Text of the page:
NUH is better than SGH

Or at least that is one conclusion that we can draw if we compared how NUH reacted when finding out one of its nurses could have been suffering from TB since July and how SGH reacted when it found out it likely had an unexplained cluster of Hep-C cases. A nurse in NUH found that she had a TB patch in her lungs last Friday. Today, barely a week later, it was made known to the public. Compare that to SGH’s Hep-C case where it took four months from the time SGH’s infection control team was activated to when the news was made known to the public.

I think many people would naturally be curious why it is possible for NUH to only take a week to announce this TB incident to the public but SGH had to take close to four months before informing the public about the Hep-C outbreak. Unless there is some credible explanation, a lot of people will speculate that the main contributing factor to this difference is a certain event in September. Because it surely cannot be due to a concern that there will be mass panic. Just see how parents of patients who may have come into contact with the NUH nurse who has TB reacted. As reported in ST:

Madam Crystal Lim, 28, whose two-year-old son was in ward 47 for three weeks in August, was shocked when his doctor called to ask her to bring her son back for tests.

Her son had a liver transplant in October last year, but was back in hospital for treatment for a 3cm abscess on his buttocks. The doctor had explained that because of his transplant, he was at a higher risk.

She is worried, but not angry.

“I would be angry if the hospital did not do anything and the patients started getting TB. But they are doing something,” she said.

As for the nurse, Madam Lim said: “She did not do it purposely. All the nurses look after the children very well. I hope the doctors can help her get well.”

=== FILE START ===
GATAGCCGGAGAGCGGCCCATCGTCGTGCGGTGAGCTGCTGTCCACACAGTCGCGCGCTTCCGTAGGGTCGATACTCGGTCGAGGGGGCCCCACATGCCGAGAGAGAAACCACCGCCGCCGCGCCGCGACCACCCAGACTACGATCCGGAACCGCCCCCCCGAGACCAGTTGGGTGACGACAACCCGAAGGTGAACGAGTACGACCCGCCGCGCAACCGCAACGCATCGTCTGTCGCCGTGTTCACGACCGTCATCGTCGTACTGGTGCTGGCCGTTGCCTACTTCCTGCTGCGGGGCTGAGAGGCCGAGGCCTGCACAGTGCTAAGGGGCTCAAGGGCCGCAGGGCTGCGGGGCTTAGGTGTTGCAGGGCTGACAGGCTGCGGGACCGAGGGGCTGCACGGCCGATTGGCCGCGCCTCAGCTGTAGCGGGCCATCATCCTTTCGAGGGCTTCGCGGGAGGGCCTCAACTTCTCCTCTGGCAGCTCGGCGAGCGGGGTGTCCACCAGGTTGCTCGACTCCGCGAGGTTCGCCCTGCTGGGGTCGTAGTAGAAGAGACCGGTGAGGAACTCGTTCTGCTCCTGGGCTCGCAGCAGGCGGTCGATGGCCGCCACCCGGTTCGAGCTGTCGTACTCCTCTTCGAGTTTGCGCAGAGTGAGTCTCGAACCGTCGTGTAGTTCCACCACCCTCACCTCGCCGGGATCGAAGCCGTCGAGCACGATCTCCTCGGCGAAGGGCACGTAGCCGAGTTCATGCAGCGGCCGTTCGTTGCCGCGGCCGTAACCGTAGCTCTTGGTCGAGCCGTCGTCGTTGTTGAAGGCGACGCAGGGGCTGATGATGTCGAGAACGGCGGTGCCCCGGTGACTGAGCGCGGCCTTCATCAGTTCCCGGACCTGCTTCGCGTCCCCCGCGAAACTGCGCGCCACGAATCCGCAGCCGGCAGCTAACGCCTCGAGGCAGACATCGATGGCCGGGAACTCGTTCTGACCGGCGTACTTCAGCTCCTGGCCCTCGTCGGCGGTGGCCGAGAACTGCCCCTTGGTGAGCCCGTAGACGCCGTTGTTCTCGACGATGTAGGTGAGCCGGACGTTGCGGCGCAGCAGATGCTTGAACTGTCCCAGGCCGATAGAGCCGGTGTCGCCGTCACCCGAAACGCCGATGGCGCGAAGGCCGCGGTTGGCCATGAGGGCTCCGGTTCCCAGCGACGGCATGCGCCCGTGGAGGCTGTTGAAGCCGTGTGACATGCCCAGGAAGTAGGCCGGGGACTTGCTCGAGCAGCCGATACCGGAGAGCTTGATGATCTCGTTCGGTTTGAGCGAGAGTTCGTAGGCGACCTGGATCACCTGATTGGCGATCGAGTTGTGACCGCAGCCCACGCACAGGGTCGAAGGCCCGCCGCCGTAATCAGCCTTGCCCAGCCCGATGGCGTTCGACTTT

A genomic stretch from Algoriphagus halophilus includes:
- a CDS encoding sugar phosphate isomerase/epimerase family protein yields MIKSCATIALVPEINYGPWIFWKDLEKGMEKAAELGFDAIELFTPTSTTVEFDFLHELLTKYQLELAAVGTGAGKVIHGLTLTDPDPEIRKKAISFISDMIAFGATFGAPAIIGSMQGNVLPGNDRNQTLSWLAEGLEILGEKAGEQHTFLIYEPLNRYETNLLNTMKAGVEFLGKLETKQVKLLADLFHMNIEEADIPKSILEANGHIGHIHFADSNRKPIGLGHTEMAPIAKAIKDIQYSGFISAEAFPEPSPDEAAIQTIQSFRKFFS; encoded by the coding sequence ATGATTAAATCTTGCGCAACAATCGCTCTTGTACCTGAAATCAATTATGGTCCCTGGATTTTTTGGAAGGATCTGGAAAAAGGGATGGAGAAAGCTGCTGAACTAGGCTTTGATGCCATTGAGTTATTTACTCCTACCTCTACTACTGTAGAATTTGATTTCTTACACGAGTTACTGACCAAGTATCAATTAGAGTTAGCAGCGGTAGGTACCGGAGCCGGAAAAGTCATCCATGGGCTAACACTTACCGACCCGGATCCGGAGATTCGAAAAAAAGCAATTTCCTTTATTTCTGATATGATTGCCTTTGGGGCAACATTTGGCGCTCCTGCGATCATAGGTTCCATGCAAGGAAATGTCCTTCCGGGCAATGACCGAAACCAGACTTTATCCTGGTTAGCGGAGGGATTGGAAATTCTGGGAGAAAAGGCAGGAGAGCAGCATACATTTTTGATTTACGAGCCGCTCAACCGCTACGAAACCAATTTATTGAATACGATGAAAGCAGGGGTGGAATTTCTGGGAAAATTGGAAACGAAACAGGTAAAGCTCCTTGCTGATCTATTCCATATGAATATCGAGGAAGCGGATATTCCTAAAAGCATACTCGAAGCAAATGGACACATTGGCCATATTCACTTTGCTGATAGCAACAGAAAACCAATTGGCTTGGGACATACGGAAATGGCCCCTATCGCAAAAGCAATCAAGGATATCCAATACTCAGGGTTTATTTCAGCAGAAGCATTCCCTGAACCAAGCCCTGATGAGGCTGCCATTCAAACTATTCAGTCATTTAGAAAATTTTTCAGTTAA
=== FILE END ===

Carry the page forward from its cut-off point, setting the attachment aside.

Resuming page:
Worried, yes. Mass panic? Nope. I think this demonstrates that Singaporeans generally understand that things may go wrong. What is important is that proactive steps are taken to prevent further damage. And be open, transparent and upfront. Rather than obscure facts and information from the public.

It would be really interesting to hear what MOH has to say about the difference in how long things were made known to the public between the NUH and SGH incidents.

[Featured Image: NUH from ST file photo]


3 thoughts on “NUH is better than SGH

      • I think the question is less whether SGH could or could not have done what NUH did; it is very likely a matter more to do with the strategy being considered to deal with the potential liability SGH surely faces. This probably helps explain the relative dearth of response right up to now but from where I am sitting there is certainly not much realistic prospect of a soft landing – perhaps only a softer one, at best.

        So back to the (rather misleading) heading of this blog itself “NUH IS BETTER THAN SGH”. No. Not necessarily. Certainly not just on account of SGH’s Hep-C situation – after all,(without in the least detracting from the laudable transparency of it’s response) NUH most certainly had the benefit of hindsight. As public health institutions, both NUH and SGH are, in my mind (ie that of a increasingly frequent user of medical care) virtually as reputable, as capable and for the most part, on par with each other. Neither, certainly not SGH, are perfect and whilst I would expect both to strive to be, neither of them will ever actually achieve that hallowed state. Mistakes, some bigger than others, are certain and to be expected. It will be how they are dealt with and the lessons actually learnt which will truly matter most.

        I would have no qualms about a slightly amended heading :

        Liked by 1 person

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